Top US and Chinese defense officials vie for influence in Asia-Pacific

SINGAPORE (AP) — As the United States and China vie to forge new partnerships and expand influence with Asia-Pacific nations, senior defense officials from both countries are gearing up to try to win support this weekend from their regional counterparts, diplomats and leaders at a security forum in Singapore.

Australian Prime Minister Anthony Albanese, whose country is a staunch US ally in the Pacific, is due to deliver the keynote address on Friday evening to open the dialogue at the Shangri-La Hotel hosted by the International Institute think tank strategic studies.

Albanese, whose country has angered Beijing with its deal with Britain and the United States, known as AUKUS, to obtain nuclear-powered submarines to deal with the perceived growing threat of China, said he would focus on deepening Australia’s engagement, as well as “shared opportunities”. and challenges” in the region.

“We want a stable, peaceful, resilient and prosperous region,” he said when announcing his speech.

This year’s dialogue takes place on a wide range of issues, including the war in Ukraine and its regional implications, including China’s support for Russia, the ongoing conflict in Myanmar and growing tensions between China and the United States and its allies over Beijing’s claim to autonomy. -the governing island of Taiwan.

US Secretary of Defense Lloyd Austin will open the day on Saturday with a speech on “US leadership in the Indo-Pacific”, according to the Pentagon, while China’s new Defense Minister Li Shangfu will open the day Sunday with a speech on the situation of his country. new security initiatives.

Austin began his trip to the region in Japan, whose prime minister, Fumio Kishida, was one of Asia’s most vocal leaders against the Russian invasion of Ukraine.

Kishida increased Japan’s defense spending and warned others at the Shangri-La forum last year that “the Ukraine of today could be East Asia tomorrow”.

China refused to criticize Russia’s invasion of Ukraine and accused the United States and NATO of provoking Moscow. During an April trip to Moscow, Li pledged to expand military cooperation, military-technical ties and arms trade with Russia.

“We will definitely take them to a new level,” he said at the time.

On the sidelines of the Singapore conference, Austin plans to meet with “key leaders to advance U.S. defense partnerships in the region in support of our shared vision of a free and open Indo-Pacific anchored in the centrality of the ‘ASEAN,” the defense ministry said. referring to the Association of Southeast Asian Nations.

After the conference, Austin travels to New Delhi to meet his Indian counterpart for talks on issues such as expanding “operational cooperation between the US and Indian militaries”.

Like the United States, many of its allies are increasingly focusing on the Indo-Pacific, and the conference brings together many other senior officials, including defense ministers from Britain, Germany, Sweden , Canada, the Netherlands, Japan, South Korea and Australia. and New Zealand. Ukraine’s defense minister is also expected to attend.

Austin asked Li to meet him in Singapore, but China declined the request, Pentagon press secretary Brig. General Pat Ryder told reporters in Washington.

“The department strongly believes in the importance of maintaining open military lines of communication between Washington and Beijing to ensure that competition does not escalate into conflict,” he said.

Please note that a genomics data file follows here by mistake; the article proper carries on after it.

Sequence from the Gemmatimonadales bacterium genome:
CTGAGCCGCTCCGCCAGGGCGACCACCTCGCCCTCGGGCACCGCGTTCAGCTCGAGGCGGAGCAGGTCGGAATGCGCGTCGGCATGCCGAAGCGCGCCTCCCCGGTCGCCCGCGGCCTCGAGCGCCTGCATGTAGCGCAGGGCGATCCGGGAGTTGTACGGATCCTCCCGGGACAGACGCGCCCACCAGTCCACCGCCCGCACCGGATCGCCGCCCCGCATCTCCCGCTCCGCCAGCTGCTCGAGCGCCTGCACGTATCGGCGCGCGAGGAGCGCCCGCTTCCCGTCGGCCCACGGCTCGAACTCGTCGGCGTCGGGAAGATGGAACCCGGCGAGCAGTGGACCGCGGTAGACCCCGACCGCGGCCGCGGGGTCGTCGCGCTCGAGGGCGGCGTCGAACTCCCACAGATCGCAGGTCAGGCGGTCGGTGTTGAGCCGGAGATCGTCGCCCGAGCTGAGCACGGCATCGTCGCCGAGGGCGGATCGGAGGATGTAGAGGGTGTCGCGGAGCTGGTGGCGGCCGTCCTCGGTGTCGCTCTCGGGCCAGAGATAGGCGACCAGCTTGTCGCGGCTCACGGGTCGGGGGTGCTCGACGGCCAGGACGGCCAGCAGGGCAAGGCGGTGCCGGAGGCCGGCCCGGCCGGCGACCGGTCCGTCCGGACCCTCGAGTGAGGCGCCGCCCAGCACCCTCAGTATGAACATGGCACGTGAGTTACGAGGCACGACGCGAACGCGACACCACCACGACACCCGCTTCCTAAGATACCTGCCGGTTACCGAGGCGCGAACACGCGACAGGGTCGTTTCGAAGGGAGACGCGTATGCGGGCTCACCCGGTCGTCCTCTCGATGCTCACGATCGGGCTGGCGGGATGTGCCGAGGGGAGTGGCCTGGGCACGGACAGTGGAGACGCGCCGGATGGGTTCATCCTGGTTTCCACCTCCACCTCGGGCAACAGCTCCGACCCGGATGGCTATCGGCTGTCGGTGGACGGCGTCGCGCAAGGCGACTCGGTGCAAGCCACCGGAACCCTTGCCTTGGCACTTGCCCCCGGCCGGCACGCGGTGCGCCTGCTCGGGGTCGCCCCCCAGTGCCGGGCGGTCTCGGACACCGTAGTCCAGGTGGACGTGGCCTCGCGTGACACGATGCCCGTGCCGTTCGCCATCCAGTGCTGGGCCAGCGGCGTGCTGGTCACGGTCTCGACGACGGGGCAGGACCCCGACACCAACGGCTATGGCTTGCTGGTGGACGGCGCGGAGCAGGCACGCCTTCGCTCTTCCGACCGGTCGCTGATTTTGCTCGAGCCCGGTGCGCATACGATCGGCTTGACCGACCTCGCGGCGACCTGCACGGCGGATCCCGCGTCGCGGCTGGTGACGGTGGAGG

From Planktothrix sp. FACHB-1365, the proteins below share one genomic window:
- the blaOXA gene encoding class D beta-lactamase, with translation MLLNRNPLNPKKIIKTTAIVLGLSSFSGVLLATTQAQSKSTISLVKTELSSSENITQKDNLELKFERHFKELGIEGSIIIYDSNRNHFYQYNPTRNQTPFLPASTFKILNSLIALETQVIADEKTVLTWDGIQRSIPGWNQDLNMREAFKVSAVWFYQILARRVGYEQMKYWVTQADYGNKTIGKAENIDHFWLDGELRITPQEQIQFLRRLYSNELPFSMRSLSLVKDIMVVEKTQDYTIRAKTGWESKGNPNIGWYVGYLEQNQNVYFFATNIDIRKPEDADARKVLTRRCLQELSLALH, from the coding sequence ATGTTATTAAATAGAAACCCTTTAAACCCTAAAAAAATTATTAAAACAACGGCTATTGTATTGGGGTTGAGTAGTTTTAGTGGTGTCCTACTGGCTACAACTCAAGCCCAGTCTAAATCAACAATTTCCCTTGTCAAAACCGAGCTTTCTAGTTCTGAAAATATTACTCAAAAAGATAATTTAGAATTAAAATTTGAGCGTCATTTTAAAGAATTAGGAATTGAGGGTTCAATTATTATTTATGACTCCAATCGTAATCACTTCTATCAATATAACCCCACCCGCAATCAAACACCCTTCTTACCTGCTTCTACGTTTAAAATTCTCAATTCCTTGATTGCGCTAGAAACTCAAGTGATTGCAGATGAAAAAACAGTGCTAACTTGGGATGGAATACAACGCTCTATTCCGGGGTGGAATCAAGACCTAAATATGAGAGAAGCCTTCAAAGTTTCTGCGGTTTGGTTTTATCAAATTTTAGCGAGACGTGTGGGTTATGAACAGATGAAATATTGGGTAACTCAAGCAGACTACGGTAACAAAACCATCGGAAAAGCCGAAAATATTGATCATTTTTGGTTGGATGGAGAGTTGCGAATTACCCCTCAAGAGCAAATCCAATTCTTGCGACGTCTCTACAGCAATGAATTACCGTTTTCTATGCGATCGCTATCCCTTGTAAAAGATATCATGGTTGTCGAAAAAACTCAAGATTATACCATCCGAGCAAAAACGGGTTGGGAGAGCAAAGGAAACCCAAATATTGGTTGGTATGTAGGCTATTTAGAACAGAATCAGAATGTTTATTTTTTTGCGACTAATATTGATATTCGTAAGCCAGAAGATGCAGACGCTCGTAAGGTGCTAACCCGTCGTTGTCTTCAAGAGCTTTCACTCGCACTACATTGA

Li, a general who was named defense minister in March, is subject to US sanctions that are part of a larger package of measures against Russia – but predating its invasion of Ukraine – that have been imposed in 2018 due to Li’s involvement in China’s purchase of fighter jets and anti-aircraft missiles from Moscow.

The sanctions, which largely prevent Li from doing business in the United States, do not prevent him from holding formal talks, Ryder said.

Chinese Defense Ministry spokesman Tan Kefei said Austin’s offer of talks in Singapore was rejected because the United States “is ignoring China’s concerns and creating obstacles artificial”.

“The US side should take practical measures to show sincerity and correct mistakes, so as to create the necessary conditions and atmosphere conducive to communication and exchanges between the two sides,” he said, without mentioning sanctions or other problems directly.

Even before Li’s appointment, several requests for Defense Department talks involving key leaders were denied, with more than a dozen requests either unanswered or denied since 2021, according to a senior US defense official who s is expressed on condition of anonymity to provide information on private discussions. .

In Japan on Thursday, Austin stressed the need for regular communications and open channels, noting a recent incident in which a Chinese fighter jet flew aggressively close to a US reconnaissance aircraft over the South China Sea. southern.

“I fear at some point I will have an incident that could very, very quickly spiral out of control,” Austin said. “I would welcome any opportunity to engage with leadership.”

Despite Li’s refusal of the invitation, China might not want to be seen as the non-communicative party in the eyes of the region, so bilateral talks could still take place over the weekend, Euan Graham said. , Principal Investigator for the Indo-Pacific. Defense and Strategy with IISS.

“I wouldn’t rule out a US-China meeting yet,” he said.


Associated Press writer Lolita C. Baldor in Washington, DC, contributed to this story.

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